As Norwegian immigrants settled in the upper mid-west, they brought their Lutheran religion with them, forming local congregations, which, once established, reached out to other Norwegian Lutheran congregations in neighboring settlements in hopes of establishing fellowship and enjoying the benefits thereof. A great many Lutheran "synods," "conferences," and "associations" were developed among them. And these organizations were manifestly imperfect. In the first case, perhaps due to ignorance or poor legal advice, or due to language barriers, the incorporation of congregations and church bodies was not always sound. In the second, as these Lutherans discovered over time, in their understandably natural eagerness to enjoy unity with other Lutherans sharing the same language and culture, they either overlooked or failed to recognize doctrinal differences, which, festering over the years, eventually came to a head and erupted in controversy. No, "Election" was not the only one – there were many doctrinal controversies among American Lutherans in the 19th Century. As difficult as these controversies were for those involved, once personal convictions had been arrived upon and sides taken, one would have hoped that Christians of such high ideals would have amiably separated – at least respecting the stand upon Christian conscience taken by their adversaries, even if they vehemently disagreed. "Amiable separation" was not the term for what happened. The fact is, the most bitter, protracted and ugly public displays of petty materialistic vindictiveness occurred after the lines of doctrinal disagreement had been established and separation revealed as the inevitable course of action. The worst and most sickening fights were not over the doctrine. They were fought over the stuff – the publishing houses, the schools and seminaries, and the church buildings – and such fights were made all the more difficult given the legal imperfections of the incorporating documents, which in many cases very poorly considered the dispersion or liquidation of assets in the event of separation or dissolution.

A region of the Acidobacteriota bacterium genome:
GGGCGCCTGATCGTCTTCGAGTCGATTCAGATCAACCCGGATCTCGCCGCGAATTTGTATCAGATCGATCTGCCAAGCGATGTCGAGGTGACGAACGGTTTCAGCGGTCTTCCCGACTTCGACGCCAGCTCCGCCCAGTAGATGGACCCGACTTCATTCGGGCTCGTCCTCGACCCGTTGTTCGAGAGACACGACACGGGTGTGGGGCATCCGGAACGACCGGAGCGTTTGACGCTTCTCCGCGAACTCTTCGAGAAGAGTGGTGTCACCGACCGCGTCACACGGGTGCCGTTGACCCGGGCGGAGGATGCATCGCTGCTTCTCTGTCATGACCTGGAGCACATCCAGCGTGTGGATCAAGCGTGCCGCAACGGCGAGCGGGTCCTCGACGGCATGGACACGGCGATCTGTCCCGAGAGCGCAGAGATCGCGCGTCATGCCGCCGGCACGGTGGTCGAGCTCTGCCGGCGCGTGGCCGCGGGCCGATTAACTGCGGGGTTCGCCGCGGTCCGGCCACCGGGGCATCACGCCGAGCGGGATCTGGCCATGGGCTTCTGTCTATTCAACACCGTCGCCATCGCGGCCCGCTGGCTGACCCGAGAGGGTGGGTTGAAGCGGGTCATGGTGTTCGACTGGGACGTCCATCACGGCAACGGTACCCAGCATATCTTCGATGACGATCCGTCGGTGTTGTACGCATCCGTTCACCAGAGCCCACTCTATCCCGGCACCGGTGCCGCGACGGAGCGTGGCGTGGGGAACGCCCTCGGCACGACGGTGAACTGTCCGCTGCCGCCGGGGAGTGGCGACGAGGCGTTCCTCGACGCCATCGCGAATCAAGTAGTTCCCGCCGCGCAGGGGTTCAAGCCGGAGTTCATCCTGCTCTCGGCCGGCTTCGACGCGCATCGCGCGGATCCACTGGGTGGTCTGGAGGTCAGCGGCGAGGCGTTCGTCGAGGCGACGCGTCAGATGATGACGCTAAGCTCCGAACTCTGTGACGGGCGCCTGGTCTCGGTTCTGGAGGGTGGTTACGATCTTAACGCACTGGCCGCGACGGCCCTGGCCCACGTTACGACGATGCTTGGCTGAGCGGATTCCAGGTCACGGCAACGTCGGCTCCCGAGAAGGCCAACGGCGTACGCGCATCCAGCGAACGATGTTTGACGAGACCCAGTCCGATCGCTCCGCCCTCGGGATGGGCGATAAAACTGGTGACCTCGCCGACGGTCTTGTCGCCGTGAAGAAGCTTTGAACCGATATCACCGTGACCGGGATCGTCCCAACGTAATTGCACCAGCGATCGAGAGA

Continued in next comment...

Intrepid Lutherans said...

...continued from previous comment